Mutual benefits

The HCPC is clear that the supervised practice element of the journey must be managed by a registered physiotherapist whose report of the returnee’s practice would accompany their application for readmission on to the register. While this requires careful organisation and a clear commitment from everyone involved, feedback from members highlights there are often unexpected benefits to offering a supervised practice opportunity.

I will summarise this feedback as follows: ‘It feels really good to have helped Sian get back into physiotherapy after she took time out to care for her mum. I’ve learnt so much about my handling skills and how I communicate with patients from working alongside her. Although it took time and energy to organise and run a placement for Sian, I’m really pleased that she has now accepted a permanent contract.’

Helpful resources

If you do have an opportunity to walk alongside a peer who is making their journey back into physiotherapy practice, this list of online resources will help you.

Online resources 

This list below offers a sample of information, guidance and CPD tools that are available to support the return to practice process. 

HCPC’s Returning to practice guide offers information about the returning to the HCPC register – for returnees and those supporting a colleague’s return to practice. 

Frontline articles

  • All change: first steps in a new career 
  • Making a move: learning from career development. Use the information and guidance from Nina Paterson’s articles to help develop a structure to guide and support a peer on their journey back into physiotherapy practice.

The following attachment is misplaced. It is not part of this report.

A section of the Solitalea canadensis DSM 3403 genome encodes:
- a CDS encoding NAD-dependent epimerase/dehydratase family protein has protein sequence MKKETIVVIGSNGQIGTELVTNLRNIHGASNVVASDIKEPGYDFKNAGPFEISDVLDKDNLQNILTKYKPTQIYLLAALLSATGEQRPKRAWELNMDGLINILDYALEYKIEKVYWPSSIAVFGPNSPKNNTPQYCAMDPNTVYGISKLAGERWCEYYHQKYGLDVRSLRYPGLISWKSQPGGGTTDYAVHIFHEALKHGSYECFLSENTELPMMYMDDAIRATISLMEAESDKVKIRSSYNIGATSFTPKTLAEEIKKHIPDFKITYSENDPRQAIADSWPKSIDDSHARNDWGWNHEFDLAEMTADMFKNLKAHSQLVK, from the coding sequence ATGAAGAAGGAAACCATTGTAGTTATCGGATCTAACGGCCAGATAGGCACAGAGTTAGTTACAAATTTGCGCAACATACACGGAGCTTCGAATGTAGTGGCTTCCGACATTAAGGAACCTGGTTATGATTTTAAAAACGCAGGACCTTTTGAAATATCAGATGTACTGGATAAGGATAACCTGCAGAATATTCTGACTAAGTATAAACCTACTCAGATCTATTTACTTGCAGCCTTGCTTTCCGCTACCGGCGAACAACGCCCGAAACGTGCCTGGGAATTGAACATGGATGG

• CSP’s Practice Education Guidance offers information about the design, delivery and development of practice-based learning opportunities for pre-registration students. Visit this resource for information that will help you promote the benefits of supporting a peer’s return to practice to your service/business manager; and guidance about establishing a model of supervision that supports the return to practice process. 
  • The events page on the CSP’s website is one place to start looking for formal courses and events to support the return to practice process. You will find information and guidance to help returnees find learning opportunities to meet their learning needs and support the development of their practice in the CPD in practice series, which is available here.  
  • CSP’s Physiotherapy Framework describes the values, behaviours, knowledge and skills required for physiotherapy practice. The entry-level graduate descriptors outline what’s needed to meet HCPC expectations of physiotherapy practice so could be used to evaluate and evidence someone’s readiness to return to practice. The framework can also be used to evaluate and evidence learning from the return to practice process - for the returnee and those supporting their return.
  • Recruitment, retention and return to practice network on iCSP.  CSP members can subscribe to this network to learn more about returning to practice, and to share experiences of the process.

Gwyn Owen